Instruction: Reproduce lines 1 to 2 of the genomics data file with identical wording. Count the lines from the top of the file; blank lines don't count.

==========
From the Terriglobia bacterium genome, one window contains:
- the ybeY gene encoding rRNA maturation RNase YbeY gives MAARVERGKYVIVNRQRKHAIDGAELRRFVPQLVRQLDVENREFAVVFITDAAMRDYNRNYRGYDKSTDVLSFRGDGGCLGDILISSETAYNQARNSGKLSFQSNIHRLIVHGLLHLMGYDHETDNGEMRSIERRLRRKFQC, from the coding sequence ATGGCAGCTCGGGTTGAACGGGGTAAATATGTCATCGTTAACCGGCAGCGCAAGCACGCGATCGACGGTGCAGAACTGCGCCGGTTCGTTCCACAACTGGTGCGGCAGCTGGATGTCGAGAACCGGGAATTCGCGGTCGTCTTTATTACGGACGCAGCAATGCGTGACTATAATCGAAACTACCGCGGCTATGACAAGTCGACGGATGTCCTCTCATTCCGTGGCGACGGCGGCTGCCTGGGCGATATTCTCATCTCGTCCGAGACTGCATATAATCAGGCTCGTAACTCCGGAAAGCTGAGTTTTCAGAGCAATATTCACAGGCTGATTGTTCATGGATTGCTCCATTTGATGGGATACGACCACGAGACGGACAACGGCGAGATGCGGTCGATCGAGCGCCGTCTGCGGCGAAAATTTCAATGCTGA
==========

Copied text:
From the Terriglobia bacterium genome, one window contains:
- the ybeY gene encoding rRNA maturation RNase YbeY gives MAARVERGKYVIVNRQRKHAIDGAELRRFVPQLVRQLDVENREFAVVFITDAAMRDYNRNYRGYDKSTDVLSFRGDGGCLGDILISSETAYNQARNSGKLSFQSNIHRLIVHGLLHLMGYDHETDNGEMRSIERRLRRKFQC, from the coding sequence ATGGCAGCTCGGGTTGAACGGGGTAAATATGTCATCGTTAACCGGCAGCGCAAGCACGCGATCGACGGTGCAGAACTGCGCCGGTTCGTTCCACAACTGGTGCGGCAGCTGGATGTCGAGAACCGGGAATTCGCGGTCGTCTTTATTACGGACGCAGCAATGCGTGACTATAATCGAAACTACCGCGGCTATGACAAGTCGACGGATGTCCTCTCATTCCGTGGCGACGGCGGCTGCCTGGGCGATATTCTCATCTCGTCCGAGACTGCATATAATCAGGCTCGTAACTCCGGAAAGCTGAGTTTTCAGAGCAATATTCACAGGCTGATTGTTCATGGATTGCTCCATTTGATGGGATACGACCACGAGACGGACAACGGCGAGATGCGGTCGATCGAGCGCCGTCTGCGGCGAAAATTTCAATGCTGA